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0

Try something like: imageFileNameList={"1.jpg","2.jpg"}; imageList=(Import[#]&)/@imageFileNameList The format you used, the Import function was expecting a String and found a List. Be sure to include the path to the files as well.


0

Thank you for your help. I have come up with something that is almost what I am looking for: Photo = RandomReal[1, {50, 50}]; Manipulate[ ArrayPlot[Photo, ColorRules -> {y_ /; y < a -> Purple, y_ /; y < b -> Red, y_ /; y < c -> Blue}], {a, 0, 1}, {b, 0, 1}, {c, 0, 1}] What I would like to do is instead of using ArrayPlot ...


0

How about using ChartElements instead of ChartLabels. images = ExampleData[{"TestImage", #}] & /@ {"Lena", "Mandrill"}; BarChart[{{1, 2, 3}, {4, 5, 6}}, ChartElements -> {images, None}]


4

Here is something 1000 x faster. Usage colorF ~ createColorFunction ~ {"TemperatureMap", "AvocadoColors"}; pic = Image@ConstantArray[Range[0, 1, .001], 100] Colorize[pic, ColorFunction -> colorF] It is quite general, you can use arbitrary set of schemes: colorF ~ createColorFunction ~ {"AlpineColors", "AvocadoColors", ...


3

You can use Colorize for this Colorize[RandomImage[1, {10, 10}], ColorFunction -> (Piecewise[ {{ColorData["AlpineColors"][#], 0 < # < .5}, {ColorData["SouthwestColors"][#], .5 < # < 1}}] &)]


2

One approach: ImageApply[ List @@ Piecewise[{ {ColorData["AlpineColors"][2 #], 0 < # < .5}, {ColorData["SouthwestColors"][2 # - 1 ], .5 < # < 1} }] &, Image[RandomReal[1, {10, 10}]]] or Image[Map[ List @@ Piecewise[{ {ColorData["AlpineColors"][2 #], 0 < # < .5}, ...


2

After you draw one or more selection rectangles and click away from the image they are still there suspended in a xenon mist but they are only visible if you look dead ahead use the selection tool. We can extract that data from the underlying Cell expression with this Button: Button["Copy ImageMarkers", Cases[ NotebookRead[SelectedNotebook[]], ...


3

data = RandomInteger[1, {300, 300}]; Image[data] or Graphics[Raster[data]] You can also try: ArrayPlot[data] RandomImage[BernoulliDistribution[1/2], {300, 300}] etc.


1

ListDensityPlot[Table[RandomInteger[{0, 1}], {100}, {100}], InterpolationOrder -> 0, ColorFunction -> GrayLevel]


0

You can achieve almost the same thing by saving coordinates. Place an image in Mathematica, click on it, and choose the "coordinates tool" form the little popup menu. Click on as many points as you want (say the upper left and lower right of a bounding box, if that's what you want). When done, choose "copy coordinates". Then paste them into a list.


5

This is not an area I am familiar with but for fun here is approximation of the average thickness of annular region. This uses a lot version 10 functionality. Importing the image: img = Import["http://i.stack.imgur.com/7BQEI.jpg"] Using coordinate tools to calibrate image (cal is collected end points of ruler): cal = {{1000.`, 9.333333333333314`}, ...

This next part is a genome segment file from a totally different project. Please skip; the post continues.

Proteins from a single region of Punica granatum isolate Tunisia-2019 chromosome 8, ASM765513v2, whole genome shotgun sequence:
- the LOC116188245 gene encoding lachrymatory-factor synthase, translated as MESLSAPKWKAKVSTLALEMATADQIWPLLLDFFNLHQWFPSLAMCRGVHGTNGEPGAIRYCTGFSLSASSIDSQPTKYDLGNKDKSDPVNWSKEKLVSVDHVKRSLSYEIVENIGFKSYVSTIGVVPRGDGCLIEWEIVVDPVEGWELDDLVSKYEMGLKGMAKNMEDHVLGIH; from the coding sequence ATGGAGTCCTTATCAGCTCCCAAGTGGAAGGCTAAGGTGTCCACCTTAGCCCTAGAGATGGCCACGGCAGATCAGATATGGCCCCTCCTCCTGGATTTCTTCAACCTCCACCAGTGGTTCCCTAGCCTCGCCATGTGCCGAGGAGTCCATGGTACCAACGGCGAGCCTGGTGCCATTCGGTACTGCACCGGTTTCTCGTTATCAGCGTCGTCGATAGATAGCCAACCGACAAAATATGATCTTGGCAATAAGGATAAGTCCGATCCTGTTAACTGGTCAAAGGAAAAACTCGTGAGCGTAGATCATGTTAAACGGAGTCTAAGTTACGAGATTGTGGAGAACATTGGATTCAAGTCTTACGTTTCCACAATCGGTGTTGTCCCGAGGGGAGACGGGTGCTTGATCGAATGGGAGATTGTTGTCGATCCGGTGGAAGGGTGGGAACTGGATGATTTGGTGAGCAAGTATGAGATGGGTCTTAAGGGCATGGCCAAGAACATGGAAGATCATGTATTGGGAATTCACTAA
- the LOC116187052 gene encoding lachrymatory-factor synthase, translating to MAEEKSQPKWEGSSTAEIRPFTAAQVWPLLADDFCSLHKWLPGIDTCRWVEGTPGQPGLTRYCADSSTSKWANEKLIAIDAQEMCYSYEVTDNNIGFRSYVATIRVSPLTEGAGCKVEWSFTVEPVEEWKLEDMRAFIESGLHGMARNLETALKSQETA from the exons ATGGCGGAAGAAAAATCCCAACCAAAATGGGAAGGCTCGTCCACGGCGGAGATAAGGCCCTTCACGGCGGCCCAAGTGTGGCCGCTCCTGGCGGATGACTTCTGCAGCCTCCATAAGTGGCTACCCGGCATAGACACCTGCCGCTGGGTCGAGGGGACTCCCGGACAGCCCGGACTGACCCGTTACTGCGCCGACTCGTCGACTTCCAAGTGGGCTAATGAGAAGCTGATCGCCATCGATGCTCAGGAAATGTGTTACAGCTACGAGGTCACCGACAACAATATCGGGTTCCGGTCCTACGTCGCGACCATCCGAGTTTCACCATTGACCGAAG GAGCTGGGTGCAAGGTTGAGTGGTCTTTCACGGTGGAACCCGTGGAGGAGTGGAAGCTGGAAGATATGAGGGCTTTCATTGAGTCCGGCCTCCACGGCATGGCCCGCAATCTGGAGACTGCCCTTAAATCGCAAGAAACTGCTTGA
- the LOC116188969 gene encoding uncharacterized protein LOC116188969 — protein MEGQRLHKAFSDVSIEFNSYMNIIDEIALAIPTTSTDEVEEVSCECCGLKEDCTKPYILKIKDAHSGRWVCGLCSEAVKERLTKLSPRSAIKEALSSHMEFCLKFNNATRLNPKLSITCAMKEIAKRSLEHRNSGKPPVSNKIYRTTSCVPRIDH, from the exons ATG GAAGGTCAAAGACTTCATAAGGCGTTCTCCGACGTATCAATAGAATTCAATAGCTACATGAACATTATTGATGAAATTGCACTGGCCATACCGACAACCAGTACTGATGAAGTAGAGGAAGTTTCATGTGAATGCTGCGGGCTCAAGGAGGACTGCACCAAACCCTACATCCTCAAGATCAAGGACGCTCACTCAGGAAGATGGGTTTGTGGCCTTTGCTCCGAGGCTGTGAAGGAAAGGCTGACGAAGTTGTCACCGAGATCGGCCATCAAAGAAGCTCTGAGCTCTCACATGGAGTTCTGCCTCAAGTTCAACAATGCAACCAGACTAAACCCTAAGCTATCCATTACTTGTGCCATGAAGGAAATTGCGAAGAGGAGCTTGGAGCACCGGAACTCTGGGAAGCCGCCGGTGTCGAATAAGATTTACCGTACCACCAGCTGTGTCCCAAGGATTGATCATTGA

9

The key idea to make this simpler is to apply a polar transform: img = Import["http://i.stack.imgur.com/Y6oab.gif"]; center = 0.5 ImageDimensions[img]; maxR = 200; polarToCart = center + {Cos[#[[1]]], Sin[#[[1]]]}*#[[2]] &; polar = ImageTransformation[Binarize[img], polarToCart, {360, maxR}, PlotRange -> {{0, 2 \[Pi]}, {0, maxR}}, DataRange ...


3

Use the fourth parameter of Inset: f = Sin[#] + 5 &; image = ExampleData[{"TestImage", "Lena"}]; Animate[Plot[{f[z]}, {z, 0, 50}, PlotRange -> {{0, 50}, {0, 10}}, Epilog -> Inset[image, {x, f[x]}, Automatic, 10]], {x, 0, 30}]


3

im = ExampleData[{"TestImage", "Aerial"}]; Colorize[im, ColorFunction -> "AvocadoColors"] // Timing // First (* 0.093750 *) versus ImageApply[List @@ ColorData["AvocadoColors"][#] &, im] // Timing // First (* 0.265625 *) ImageApply[List @@ Blend["AvocadoColors", #] &, im] // Timing // First (thanks: @Kuba *) (* 0.109375 *) For a larger ...


2

Raster will be helpful, as it has the ColorFunction option and it can be directly converted back to an Image. Let img be a grayscale image: img = ColorConvert[ExampleData[{"TestImage", "Lena"}], "Grayscale"] Image@Raster[ImageData[img, DataReversed -> True], ColorFunction -> "Rainbow"]


3

This is a quite handy approach of encoding Mathematica-expressions, even complete notebooks, as grayscaled images, which can be posted as PNG-files (and decoded afterwards). Code for encoding and decoding is as follows: (* general encoding to grayscale data *) seEncode[expr_] := Block[{cc = ToCharacterCode[Compress[expr]], olen, a}, olen = ...


0

Although this may not be the best answer, it seems to work for me. Since I don't want to change the permissions of the existing directory to allow Mathematica to write to it, but I want to be able to have those files accessible from that directory, I am making a symbolic (soft) link between the directory in /home/pi/ to the target directory by doing the ...


6

Let's start with an example set everyone (at least everyone with a recent Mathematica version) should be able to use: frames = Image /@ ExampleData[{"TestAnimation", "ToyVehicles"}][[1, 1, All, 2]] Start with an interesting point and follow that. To get a point, just select an image, press . and select your point and copy its coordinates using ctrl+c. In ...



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